Emily Stimpson, author of The Catholic Girl's Survival Guide for the Single Years: The Nuts and Bolts of Staying Sane and Happy While Waiting for Mr. Right, who is 36 and single, has written an insightful column for the National Catholic Register on what it means to be single and still waiting for the right person to come along.

In Called to Hope, she writes
Our job isn't to fret too much about whether or not we'll still be single in another year - or 10. It's simply about being in the day, giving thanks for the present blessings and focusing on the present tasks.
It's also our job to cultivate a spirit of hope. No matter how old we are, if we believe we're called to the vocation of marriage, we can never stop hoping God will send the right someone along. . . Grace is at work all around us, which means the only expiration date on a vocation to marriage is death. . . 
Hope is what keeps us going after a breakup or when we feel like the last single person standing. Hope is what allows us to trust that God really does know what he's doing.

Please read the full article here:

Tuesday, May 22, 2012

The Value of Silence

We live in a noisy world (both the "real" world and the virtual one). While it is important to communicate and to promote the faith, it is also important to realize that there is a need to be silent and pray and reflect. 

This blog will be joining the Catholic Media Promotion Day and will go silent tomorrow (Wednesday). World Communication Day was this past Sunday and Pope Benedict XVI issued a message regarding the value of silence: Silence and Word: Path of Evangelization.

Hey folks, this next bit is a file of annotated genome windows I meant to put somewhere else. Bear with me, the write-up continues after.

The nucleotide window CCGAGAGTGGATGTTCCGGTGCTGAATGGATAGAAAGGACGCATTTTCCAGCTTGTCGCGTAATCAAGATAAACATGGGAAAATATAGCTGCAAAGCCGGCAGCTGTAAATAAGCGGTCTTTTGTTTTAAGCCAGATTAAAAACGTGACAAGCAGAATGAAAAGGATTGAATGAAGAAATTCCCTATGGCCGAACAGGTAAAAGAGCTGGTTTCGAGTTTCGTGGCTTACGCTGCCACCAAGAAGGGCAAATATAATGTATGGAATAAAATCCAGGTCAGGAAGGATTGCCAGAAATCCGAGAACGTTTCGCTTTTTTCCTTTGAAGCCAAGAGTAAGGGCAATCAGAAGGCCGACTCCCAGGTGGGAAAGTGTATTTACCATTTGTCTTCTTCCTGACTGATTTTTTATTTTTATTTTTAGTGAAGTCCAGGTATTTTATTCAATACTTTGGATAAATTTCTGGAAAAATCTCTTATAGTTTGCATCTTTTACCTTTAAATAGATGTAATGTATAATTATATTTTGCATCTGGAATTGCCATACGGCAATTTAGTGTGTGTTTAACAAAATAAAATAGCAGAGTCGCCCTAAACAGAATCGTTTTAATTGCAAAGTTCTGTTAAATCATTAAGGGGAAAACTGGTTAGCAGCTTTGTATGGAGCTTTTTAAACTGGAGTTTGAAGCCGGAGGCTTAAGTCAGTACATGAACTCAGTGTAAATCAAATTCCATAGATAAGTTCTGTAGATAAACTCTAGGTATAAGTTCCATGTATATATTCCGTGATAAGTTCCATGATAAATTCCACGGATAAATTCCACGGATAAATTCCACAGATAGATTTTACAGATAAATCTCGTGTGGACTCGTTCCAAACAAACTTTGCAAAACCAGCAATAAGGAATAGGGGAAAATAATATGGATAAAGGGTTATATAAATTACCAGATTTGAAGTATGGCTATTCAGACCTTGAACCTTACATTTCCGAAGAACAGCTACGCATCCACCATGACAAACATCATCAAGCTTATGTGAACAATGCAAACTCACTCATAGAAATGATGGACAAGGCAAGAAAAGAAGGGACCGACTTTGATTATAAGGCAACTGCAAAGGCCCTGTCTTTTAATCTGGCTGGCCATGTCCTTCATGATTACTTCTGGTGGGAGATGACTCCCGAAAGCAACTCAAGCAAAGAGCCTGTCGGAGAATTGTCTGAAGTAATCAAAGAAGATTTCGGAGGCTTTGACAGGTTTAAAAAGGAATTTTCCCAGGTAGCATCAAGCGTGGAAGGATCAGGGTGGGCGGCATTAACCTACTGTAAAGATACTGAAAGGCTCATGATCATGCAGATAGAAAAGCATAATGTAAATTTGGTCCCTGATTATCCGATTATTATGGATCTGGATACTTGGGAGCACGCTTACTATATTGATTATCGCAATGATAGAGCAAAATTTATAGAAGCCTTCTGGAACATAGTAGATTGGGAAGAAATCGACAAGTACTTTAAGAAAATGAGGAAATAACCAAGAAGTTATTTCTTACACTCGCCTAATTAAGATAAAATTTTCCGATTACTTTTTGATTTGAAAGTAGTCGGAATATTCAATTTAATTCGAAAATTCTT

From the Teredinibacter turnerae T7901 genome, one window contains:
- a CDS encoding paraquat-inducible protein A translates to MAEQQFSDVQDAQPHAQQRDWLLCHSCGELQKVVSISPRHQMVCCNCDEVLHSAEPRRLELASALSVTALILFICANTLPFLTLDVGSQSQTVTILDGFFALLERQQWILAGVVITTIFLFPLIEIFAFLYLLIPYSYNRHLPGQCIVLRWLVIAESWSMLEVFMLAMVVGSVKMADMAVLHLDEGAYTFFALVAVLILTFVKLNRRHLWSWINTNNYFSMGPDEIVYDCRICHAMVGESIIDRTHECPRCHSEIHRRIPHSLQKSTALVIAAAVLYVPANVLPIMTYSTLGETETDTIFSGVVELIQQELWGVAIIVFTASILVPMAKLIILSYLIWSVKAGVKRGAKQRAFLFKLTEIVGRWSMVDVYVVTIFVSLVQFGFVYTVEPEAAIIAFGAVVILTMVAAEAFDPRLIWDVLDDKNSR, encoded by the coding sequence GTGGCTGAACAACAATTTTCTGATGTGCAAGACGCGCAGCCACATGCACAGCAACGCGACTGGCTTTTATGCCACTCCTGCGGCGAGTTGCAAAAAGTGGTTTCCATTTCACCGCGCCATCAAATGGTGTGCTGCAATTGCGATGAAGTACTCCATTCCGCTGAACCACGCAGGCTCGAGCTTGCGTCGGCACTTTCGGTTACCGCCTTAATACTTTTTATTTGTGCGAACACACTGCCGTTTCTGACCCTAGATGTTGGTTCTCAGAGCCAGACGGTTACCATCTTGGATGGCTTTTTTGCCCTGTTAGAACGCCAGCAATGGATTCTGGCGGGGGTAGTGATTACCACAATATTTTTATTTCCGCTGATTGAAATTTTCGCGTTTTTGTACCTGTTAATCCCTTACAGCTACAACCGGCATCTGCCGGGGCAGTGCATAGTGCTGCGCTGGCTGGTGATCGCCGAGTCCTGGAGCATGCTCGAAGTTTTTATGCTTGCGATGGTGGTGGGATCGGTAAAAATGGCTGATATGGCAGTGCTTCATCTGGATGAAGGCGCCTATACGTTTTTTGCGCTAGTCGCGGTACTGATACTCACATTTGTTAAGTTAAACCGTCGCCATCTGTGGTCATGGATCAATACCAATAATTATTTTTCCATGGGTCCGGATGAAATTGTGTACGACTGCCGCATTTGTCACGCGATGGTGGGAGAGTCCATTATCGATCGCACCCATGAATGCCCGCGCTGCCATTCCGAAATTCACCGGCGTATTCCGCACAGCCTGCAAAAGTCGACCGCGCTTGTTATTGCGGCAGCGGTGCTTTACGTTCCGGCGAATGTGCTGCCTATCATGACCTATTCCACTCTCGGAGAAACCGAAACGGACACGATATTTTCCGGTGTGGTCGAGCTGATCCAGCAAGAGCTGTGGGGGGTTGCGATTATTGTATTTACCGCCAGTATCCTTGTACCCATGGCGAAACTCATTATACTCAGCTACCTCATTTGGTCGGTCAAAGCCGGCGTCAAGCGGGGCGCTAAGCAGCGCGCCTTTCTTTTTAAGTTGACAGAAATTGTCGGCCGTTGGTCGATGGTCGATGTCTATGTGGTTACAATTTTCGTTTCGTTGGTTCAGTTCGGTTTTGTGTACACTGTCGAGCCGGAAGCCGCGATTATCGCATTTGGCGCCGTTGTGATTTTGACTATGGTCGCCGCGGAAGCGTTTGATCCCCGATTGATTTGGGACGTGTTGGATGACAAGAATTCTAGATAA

You can find out more about this event to promote Catholic media here:

Monday, May 21, 2012

Friendship with Jesus

I haven't read Friendship with Jesus: Pope Benedict XVI Talks to Children on Their First Holy Communion, but  I saw it advertised, and truly, anything concerning Pope Benedict XVI and edited by Amy Welborn has to be good!

To receive Jesus in Holy Communion is to enter into a lifelong friendship with him. 

In this beautifully illustrated book, Amy Welborn, well-known author and blogger, introduces Pope Benedict's profound yet simple answers to various questions put to him by children in Rome who had recently made their First Holy Communion.

Pope Benedict's answers, and the children's wonderful questions concerning this very important spiritual occasion in their young lives, provide inspiring text for this beautiful gift book for First Communion.

Sunday, May 20, 2012

To Vaccinate or Not to Vaccinate

Vaccination can be a hot-button topic among parents. There are many reasons while parents may object to having their children vaccinated. This article will focus on one moral argument – the fact that tissue from aborted children was used to make many vaccines. In venturing into these tumultuous waters, I would like to make three statements:
I am 100% pro-life. 
I believe parents have the right to make the decisions that they feel are best for their children and their consciences.
 My children are fully vaccinated.

In 2005, the Pontifical Academy for Life issued a statement regarding the use of these vaccines. I encourage you to read the full document at That statement does give parents the right to object to having their children vaccinated for moral reasons, but it emphasizes that this must be weighed against public health risk. The summation at the end of the article states:

-There is a grave responsibility to use alternative vaccines and to make a conscientious objection with regard to those which have moral problems;